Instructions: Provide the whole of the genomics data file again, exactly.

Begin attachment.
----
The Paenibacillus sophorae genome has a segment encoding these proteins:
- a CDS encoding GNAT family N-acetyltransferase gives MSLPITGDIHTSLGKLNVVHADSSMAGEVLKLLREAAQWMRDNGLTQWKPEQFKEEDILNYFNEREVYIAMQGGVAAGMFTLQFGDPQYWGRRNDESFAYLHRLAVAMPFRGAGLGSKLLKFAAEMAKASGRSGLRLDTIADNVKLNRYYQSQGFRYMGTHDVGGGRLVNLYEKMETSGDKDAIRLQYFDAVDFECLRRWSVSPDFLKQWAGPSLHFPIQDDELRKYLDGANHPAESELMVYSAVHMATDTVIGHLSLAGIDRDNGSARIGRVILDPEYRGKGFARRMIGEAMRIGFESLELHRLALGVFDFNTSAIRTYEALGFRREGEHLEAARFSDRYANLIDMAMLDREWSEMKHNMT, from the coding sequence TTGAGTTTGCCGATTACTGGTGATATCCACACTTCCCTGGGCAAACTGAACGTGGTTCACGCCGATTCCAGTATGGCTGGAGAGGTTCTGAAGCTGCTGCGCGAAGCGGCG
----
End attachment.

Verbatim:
The Paenibacillus sophorae genome has a segment encoding these proteins:
- a CDS encoding GNAT family N-acetyltransferase gives MSLPITGDIHTSLGKLNVVHADSSMAGEVLKLLREAAQWMRDNGLTQWKPEQFKEEDILNYFNEREVYIAMQGGVAAGMFTLQFGDPQYWGRRNDESFAYLHRLAVAMPFRGAGLGSKLLKFAAEMAKASGRSGLRLDTIADNVKLNRYYQSQGFRYMGTHDVGGGRLVNLYEKMETSGDKDAIRLQYFDAVDFECLRRWSVSPDFLKQWAGPSLHFPIQDDELRKYLDGANHPAESELMVYSAVHMATDTVIGHLSLAGIDRDNGSARIGRVILDPEYRGKGFARRMIGEAMRIGFESLELHRLALGVFDFNTSAIRTYEALGFRREGEHLEAARFSDRYANLIDMAMLDREWSEMKHNMT, from the coding sequence TTGAGTTTGCCGATTACTGGTGATATCCACACTTCCCTGGGCAAACTGAACGTGGTTCACGCCGATTCCAGTATGGCTGGAGAGGTTCTGAAGCTGCTGCGCGAAGCGGCG